New research suggests there has been a shift toward acceptance of evolution among undergraduates who are members of the Church of Jesus Christ of Latter-day Saints. The study, published in PLOS One, also provides some clues about effective strategies to increase the acceptance of evolution among religious people.
“As deeply religious individuals (and members of the Church of Jesus Christ of Latter-day Saints) as well as dedicated scientists, we have all been through our own process of reconciling our beliefs with science,” said Jamie Jensen, an associate professor of biology at Brigham Young University and corresponding author of the study.
“Now, as faculty members at an institution whose student body is ~99% highly religious with a large range of acceptance towards evolution, we were curious to know if we are moving the needle among our religious student body and if so, what factors are leading to that movement.”
In their longitudinal study, the researchers collected data from students who were enrolled in an introductory biology course at Brigham Young University. (The course is for non-biology majors.) The researchers compared students from 1986–1996 to students from 2014–2016. The students completed a 500-word personal essay outlining their view of evolution, along with surveys about evolution and other scientific issues.
The researchers observed a positive shift in attitudes toward evolution over the past two decades. Students in the 2014-2016 cohort, for example, were more likely to acknowledge the reliability of the fossil record and accept of the age of the earth. These students were also less concerned that evolution conflicted with their religion.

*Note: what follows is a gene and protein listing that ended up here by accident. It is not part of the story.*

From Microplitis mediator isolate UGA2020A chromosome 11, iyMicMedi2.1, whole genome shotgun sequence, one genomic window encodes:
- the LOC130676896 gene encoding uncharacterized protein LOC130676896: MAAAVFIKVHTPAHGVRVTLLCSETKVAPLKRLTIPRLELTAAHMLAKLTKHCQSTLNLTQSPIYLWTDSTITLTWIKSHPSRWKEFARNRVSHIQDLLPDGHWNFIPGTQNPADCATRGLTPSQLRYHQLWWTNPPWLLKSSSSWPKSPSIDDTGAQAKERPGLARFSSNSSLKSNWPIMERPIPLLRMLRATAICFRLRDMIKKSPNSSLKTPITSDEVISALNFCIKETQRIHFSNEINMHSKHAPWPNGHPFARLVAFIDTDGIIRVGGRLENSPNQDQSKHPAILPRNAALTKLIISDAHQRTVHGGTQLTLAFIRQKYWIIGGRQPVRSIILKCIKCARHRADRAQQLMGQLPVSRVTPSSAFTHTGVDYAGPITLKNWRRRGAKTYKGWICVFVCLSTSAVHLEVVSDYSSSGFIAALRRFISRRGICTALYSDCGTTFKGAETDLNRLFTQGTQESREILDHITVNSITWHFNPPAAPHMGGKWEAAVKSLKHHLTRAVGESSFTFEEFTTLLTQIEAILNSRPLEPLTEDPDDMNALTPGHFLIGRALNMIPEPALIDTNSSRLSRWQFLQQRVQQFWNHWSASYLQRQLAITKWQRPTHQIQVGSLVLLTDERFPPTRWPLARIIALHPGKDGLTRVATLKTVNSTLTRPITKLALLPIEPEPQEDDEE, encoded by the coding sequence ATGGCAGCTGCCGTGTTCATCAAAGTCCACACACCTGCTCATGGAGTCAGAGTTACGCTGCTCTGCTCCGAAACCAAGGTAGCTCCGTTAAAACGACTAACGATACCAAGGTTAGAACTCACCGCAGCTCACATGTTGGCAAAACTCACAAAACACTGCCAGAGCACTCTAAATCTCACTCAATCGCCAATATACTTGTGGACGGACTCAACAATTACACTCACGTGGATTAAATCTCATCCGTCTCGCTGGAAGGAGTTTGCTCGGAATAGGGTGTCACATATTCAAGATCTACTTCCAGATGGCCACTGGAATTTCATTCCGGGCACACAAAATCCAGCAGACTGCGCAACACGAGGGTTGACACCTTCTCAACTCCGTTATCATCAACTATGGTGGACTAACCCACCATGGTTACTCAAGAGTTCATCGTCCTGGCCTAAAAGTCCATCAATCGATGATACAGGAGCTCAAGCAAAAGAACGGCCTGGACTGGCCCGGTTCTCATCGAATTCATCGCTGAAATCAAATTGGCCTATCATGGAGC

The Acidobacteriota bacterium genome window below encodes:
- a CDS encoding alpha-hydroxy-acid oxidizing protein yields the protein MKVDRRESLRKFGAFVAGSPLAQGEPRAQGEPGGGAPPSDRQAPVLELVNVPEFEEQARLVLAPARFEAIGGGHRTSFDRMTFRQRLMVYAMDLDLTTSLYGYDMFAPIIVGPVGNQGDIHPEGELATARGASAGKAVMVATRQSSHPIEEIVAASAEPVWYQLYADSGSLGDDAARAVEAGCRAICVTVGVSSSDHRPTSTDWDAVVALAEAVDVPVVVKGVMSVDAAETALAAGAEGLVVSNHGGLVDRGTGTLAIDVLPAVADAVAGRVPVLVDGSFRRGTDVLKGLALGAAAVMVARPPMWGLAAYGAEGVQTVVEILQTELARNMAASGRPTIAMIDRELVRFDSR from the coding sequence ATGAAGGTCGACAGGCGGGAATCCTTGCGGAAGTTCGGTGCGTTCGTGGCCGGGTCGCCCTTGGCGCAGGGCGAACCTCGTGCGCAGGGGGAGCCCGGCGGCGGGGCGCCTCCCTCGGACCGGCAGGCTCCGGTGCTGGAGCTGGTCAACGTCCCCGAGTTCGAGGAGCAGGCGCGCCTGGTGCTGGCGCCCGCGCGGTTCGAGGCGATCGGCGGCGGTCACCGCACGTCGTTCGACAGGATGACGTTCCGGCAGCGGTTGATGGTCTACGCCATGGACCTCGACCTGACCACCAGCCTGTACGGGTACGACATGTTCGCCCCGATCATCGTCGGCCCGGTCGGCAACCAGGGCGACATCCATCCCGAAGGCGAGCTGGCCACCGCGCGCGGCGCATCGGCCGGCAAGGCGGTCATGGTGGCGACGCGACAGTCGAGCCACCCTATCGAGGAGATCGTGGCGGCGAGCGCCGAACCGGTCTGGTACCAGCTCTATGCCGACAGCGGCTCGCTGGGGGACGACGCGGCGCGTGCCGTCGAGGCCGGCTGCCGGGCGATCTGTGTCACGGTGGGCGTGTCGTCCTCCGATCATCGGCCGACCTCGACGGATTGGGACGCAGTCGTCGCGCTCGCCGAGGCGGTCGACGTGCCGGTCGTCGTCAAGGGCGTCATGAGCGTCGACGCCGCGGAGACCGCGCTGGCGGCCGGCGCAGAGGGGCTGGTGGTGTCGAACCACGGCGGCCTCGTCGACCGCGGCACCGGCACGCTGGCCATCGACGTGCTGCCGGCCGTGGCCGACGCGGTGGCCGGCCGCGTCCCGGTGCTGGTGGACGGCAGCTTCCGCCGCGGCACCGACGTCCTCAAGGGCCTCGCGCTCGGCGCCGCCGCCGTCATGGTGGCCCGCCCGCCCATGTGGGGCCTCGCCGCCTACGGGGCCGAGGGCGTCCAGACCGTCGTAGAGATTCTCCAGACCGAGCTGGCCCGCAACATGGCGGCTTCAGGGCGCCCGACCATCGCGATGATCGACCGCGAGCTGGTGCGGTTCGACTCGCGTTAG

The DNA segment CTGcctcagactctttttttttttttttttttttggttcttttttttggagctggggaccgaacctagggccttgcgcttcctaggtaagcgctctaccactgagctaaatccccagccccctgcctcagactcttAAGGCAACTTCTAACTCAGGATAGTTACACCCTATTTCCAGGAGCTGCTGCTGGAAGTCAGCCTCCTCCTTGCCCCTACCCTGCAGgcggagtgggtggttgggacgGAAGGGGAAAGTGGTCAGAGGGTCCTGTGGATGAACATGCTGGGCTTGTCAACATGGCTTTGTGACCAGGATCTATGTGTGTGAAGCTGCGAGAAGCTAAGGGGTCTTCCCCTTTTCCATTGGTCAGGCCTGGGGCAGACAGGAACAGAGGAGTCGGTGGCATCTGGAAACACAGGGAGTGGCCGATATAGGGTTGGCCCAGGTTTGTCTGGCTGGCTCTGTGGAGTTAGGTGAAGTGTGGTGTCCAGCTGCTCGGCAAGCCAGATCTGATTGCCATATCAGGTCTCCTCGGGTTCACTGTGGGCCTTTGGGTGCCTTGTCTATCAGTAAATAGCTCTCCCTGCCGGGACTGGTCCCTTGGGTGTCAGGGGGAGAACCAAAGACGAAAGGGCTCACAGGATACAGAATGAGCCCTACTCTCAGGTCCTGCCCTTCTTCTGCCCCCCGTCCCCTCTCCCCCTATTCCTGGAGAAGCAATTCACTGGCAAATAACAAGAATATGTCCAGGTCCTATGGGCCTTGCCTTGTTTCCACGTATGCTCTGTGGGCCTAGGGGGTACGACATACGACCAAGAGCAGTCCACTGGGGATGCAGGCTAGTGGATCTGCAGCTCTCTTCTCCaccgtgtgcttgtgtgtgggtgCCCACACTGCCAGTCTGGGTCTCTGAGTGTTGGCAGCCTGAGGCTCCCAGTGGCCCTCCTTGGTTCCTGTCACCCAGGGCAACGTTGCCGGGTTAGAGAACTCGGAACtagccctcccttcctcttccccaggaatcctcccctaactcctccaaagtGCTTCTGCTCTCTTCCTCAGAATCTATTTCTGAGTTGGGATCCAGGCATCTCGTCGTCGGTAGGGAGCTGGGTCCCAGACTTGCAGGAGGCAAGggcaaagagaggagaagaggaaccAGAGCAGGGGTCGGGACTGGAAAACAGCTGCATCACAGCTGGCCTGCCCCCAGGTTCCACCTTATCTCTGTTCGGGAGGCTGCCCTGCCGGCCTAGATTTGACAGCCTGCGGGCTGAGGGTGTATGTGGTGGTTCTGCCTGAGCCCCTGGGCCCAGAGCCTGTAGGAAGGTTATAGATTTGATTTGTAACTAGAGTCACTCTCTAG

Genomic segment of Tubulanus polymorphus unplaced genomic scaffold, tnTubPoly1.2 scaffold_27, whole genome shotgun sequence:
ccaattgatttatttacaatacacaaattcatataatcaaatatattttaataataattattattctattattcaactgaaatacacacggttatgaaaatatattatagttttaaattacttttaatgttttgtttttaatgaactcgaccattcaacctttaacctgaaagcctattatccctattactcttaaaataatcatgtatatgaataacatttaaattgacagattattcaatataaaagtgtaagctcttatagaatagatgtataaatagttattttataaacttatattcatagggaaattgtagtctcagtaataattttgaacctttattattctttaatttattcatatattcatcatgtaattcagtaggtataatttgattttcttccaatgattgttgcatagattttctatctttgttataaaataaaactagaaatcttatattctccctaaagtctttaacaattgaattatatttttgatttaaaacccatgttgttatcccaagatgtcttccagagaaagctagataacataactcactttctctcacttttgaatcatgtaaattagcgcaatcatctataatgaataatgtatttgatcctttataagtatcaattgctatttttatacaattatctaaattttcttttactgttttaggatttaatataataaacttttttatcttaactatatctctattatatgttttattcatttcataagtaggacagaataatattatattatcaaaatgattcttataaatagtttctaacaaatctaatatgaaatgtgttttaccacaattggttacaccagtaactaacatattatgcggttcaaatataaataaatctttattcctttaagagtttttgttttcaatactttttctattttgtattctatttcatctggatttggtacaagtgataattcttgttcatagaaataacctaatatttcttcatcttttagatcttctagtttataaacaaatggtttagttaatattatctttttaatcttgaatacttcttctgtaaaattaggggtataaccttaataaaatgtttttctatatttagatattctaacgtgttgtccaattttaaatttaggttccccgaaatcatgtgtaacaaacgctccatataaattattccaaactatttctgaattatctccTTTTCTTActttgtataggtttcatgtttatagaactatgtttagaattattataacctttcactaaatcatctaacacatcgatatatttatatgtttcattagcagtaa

“Readers should understand first, that we are seeing a sizable shift toward acceptance among our student body, and second, that there are some major factors that appear to predict these changes: high school coverage of evolution, a decrease in negative messaging, and the teaching of evolution in a faith-compatible environment,” Jensen told PsyPost.
Previous research has found that people who know more about evolutionary theory are more likely to accept it.
The new study also found that Brigham Young University biology courses were linked to increases in the acceptance of evolution. In the first cohort, acceptance jumped from 12.7% at the start of the course to 38.3% after the course. In the second cohort, from 39.4% to 75.4%.
Jensen and her colleagues used what they described as a “Reconciliation Model” when teaching evolution. They emphasized that evolution was not a belief system and therefore not in conflict with religion, among other things.
“We hope that this both encourages the scientific community and the public that it is possible to increase acceptance of this foundational theory, but also that this article offers a potential template for the scientific community to approach the teaching of evolution to religious audiences in a more reconciliatory fashion,” Jensen said.
The study — like all research — includes some limitations.
“This particular article shows a case study run on a very specific subset of the religious population (members of the Church of Jesus Christ of Latter-day Saints). We have yet to learn how this might translate to other religious groups and/or ethnic groups and whether these changes are sustainable,” Jensen said.
“We also showed correlations between self-reported high school coverage, negative messaging, and parental influence. The extent of the causal influence of these factors remains to be investigated.”
“Although we have faced skepticism from both sides in our research efforts (both religious and scientific extremists), as any good research should elicit, we hope that this study is a source of encouragement,” Jensen added.
“We have found that evolution acceptance has increased in a highly conservative religious and historically skeptical population and that these changes correlate with things we can influence: (1) more exposure to and hopefully understanding of the theory of evolution (i.e., high school coverage), (2) less damaging dialogue (i.e., negative messaging), and (3) a more culturally competent approach to teaching evolution that allows for the reconciliation of religious beliefs and scientific understanding.”